Below you will find a Best Practices checklist for optimizing high growth within Quadrant 4 for Marketing, Sales, Customer Service, and Innovation.


Marketing Checklist


Identify other market segments similar enough to your current market segment so you will be able to leverage many of the capabilities you already have.

  • Set up a Market Strategy team that explores applications of your current products in solving problems outside your current market.
  • Build a disciplined market segment analysis approach to identify the best opportunities.


Sales Checklist


Find the early adopters and key accounts in the new market segment

  • Set up a New Business Development unit charged with finding the right entry points within the selected potential growth area.
  • Define the compensation plan for rewarding success.


Customer Support Checklist


Do everything necessary to create highly satisfied and referenceable customers.


Set up a “Special Accounts” team whose priority is to do whatever it takes to make these early adopters highly successful with your products.


Innovation Checklist


Make it easy to custom fit your products to new market needs within 90 days.

  • Create a platform for your products that enables you to customize and support various versions of your products.
  • Rapidly complete Proof of Concept (POC) projects.
  • Rapidly convert approved POC into stable products.

Does Strategy Impact Revenue Growth?

The answer is  “maybe”. When strategy doesn’t deliver growth, the issue appears to be more on alignment than anything else. And yet, companies spend ample time on crafting go-to-market strategies without first investigating possible roadblocks to execution. In our experience, the number one roadblock to execution tends to be lack of commitment by senior management, typically due to inconsistencies between what the company is all about and how it presents itself in the marketplace. Here is why.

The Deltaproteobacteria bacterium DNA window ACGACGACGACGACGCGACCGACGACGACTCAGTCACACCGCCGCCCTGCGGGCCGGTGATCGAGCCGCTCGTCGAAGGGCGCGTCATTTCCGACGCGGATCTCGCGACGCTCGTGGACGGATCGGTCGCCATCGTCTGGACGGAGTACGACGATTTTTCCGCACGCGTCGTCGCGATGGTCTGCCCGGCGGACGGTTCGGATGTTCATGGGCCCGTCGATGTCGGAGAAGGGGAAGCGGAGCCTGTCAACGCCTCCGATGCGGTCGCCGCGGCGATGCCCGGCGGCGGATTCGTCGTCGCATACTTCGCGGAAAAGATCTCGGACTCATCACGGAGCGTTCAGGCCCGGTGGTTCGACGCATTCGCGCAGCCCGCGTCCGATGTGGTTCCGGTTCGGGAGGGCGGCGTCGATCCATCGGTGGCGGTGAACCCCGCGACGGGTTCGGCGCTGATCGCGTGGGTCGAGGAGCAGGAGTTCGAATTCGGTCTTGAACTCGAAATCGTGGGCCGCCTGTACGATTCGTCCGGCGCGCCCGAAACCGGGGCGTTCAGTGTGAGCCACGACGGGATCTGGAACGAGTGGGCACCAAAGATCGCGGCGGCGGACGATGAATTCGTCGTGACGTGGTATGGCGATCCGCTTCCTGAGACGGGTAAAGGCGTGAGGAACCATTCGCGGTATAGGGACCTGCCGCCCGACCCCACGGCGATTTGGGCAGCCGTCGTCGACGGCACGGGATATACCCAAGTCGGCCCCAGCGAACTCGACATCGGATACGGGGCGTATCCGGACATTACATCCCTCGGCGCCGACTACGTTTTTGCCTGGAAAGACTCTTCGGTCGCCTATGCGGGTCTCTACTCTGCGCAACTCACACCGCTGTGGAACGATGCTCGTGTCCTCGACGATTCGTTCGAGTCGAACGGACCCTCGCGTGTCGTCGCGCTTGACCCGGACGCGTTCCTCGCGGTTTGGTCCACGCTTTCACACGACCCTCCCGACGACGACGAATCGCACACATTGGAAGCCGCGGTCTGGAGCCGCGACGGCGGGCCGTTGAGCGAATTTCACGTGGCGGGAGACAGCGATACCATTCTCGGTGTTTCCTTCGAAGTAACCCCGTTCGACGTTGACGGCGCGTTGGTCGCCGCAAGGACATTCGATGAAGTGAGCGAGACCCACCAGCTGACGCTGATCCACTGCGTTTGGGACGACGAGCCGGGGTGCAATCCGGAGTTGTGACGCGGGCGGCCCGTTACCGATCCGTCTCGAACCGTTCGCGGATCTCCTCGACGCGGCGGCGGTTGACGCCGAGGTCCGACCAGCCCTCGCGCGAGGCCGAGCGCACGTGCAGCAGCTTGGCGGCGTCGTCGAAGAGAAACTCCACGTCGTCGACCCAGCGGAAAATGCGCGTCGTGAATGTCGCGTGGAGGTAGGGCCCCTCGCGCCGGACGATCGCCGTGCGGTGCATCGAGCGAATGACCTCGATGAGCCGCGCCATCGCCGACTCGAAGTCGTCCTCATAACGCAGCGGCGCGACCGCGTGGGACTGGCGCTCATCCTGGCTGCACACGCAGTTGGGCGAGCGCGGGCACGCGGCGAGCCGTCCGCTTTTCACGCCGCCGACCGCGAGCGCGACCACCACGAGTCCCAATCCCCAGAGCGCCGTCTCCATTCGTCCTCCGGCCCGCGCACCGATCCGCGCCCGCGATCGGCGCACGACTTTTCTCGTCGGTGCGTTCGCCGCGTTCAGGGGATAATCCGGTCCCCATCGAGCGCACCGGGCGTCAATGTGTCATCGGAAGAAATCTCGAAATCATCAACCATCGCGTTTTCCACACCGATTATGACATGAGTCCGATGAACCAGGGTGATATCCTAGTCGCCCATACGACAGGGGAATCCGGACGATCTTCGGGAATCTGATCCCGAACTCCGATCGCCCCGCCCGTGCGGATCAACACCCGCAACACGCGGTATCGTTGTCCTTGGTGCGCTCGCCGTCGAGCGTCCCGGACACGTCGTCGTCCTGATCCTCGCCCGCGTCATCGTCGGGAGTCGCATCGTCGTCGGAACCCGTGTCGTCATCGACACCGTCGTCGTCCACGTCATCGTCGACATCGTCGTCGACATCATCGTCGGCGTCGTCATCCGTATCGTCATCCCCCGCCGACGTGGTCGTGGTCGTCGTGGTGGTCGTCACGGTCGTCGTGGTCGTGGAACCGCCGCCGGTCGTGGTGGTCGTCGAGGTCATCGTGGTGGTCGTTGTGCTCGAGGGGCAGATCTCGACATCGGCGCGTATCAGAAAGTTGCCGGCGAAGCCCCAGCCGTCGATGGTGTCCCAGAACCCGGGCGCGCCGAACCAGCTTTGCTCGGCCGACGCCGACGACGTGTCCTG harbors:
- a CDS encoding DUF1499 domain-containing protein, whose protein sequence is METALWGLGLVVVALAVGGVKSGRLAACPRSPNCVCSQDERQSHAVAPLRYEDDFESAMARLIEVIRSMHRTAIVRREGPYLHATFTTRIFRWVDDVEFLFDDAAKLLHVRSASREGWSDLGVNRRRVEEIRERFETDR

What is Strategy?

Strategy is defined as the thought process of focusing limited resources on a few well-chosen activities that are most likely to produce the best results. It is the process of deciding what to do and what NOT to do.

It turns out, however, that strategy is not a single process, but actually consists  of two components that must work well together. In addition,there is arguably a right and wrong sequence to strategy formulation, and getting that sequence wrong is typically what leads to poor execution.

Business Strategy

The first component is Business Strategy, which involves the internal DNA of the business. It addresses the following questions:  What are we really good at? Are we a product company, an operationally excellent company, or a highly customized service company that provide unique services to a very select clientele?

These three types of companies require  very different strategies. A company cannot excel at all three—nor will it need to. Mac buyers are not in the same market as Dell Inspiron buyers, for example. They buy different things and are willing to pay different prices for what they want. Neither are BMW and Toyota buyers in the same market, or DHL and UPS customers. Each company has a different value proposition based on its DNA.

Market Strategy

The second component is Market Strategy, which deals with the questions:  Where do we want to compete? Who cares most about the issues that we are the best at addressing?  It is about finding the right customer for whom the company’s value proposition is a painkiller (must have) rather than a vitamin (nice to have).

Go-to-market strategy deals with the selection of a market segment with a specific compelling need that the company can address. That means specifically targeted competitors, partners, and distribution strategy. It also entails a carefully selected pricing model that works for that market segment, as well as a positioning that guides all communication. Though all of these factors may be carefully assembled, they may still not be aligned with the core business strategy of the company, which can result in  friction and hurdles.

Getting these two equally critical, very different and yet complementary facets of strategy right is not trivial. Executing flawlessly on both is extremely challenging. The companies that figure out a highly viable strategy (for both business and market) and execute well on this strategy will have the best chance of becoming market leaders.